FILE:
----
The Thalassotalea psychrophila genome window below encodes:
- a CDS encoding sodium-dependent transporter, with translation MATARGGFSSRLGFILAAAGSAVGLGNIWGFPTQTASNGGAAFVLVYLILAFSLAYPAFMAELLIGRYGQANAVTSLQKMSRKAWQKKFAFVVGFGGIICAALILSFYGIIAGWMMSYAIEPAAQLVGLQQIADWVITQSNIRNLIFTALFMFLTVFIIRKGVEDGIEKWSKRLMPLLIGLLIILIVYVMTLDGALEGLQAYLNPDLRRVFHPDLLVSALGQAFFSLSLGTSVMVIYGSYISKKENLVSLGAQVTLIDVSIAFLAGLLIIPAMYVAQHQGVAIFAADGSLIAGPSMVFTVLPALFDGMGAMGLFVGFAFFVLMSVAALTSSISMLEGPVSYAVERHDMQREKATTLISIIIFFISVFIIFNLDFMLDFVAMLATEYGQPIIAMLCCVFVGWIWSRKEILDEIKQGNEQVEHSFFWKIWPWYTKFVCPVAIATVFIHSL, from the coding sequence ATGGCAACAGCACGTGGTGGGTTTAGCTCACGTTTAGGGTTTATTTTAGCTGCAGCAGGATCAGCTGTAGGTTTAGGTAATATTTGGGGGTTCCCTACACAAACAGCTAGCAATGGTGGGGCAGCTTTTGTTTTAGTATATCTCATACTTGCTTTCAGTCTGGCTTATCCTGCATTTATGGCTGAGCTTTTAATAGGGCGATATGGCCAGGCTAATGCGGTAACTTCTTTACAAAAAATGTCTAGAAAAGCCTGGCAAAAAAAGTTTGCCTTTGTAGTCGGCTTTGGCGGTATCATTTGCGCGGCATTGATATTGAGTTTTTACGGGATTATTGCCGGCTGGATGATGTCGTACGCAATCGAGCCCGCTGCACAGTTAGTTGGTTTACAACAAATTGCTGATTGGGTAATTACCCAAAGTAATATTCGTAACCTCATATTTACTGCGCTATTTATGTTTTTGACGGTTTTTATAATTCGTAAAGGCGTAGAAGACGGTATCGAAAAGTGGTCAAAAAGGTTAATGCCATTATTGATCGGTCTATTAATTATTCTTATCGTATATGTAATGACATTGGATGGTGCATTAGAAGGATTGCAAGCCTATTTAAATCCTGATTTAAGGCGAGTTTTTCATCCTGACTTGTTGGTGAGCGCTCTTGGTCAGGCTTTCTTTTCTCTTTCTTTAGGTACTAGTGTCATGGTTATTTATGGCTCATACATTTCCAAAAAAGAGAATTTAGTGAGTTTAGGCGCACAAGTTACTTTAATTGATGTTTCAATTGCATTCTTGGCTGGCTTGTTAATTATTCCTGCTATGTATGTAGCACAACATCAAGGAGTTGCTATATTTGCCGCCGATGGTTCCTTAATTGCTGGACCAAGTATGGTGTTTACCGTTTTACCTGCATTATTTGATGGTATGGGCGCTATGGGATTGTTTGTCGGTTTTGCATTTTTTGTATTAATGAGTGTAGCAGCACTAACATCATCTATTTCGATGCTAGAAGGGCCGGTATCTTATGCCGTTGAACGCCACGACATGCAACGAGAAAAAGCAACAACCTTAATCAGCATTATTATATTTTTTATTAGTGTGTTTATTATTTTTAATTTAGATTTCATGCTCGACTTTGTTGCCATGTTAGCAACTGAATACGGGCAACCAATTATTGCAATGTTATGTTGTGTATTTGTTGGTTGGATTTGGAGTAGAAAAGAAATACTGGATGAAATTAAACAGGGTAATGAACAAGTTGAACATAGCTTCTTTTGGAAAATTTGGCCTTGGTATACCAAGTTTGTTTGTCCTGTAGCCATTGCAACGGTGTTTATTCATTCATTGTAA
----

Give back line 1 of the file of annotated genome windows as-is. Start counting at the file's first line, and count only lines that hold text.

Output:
The Thalassotalea psychrophila genome window below encodes: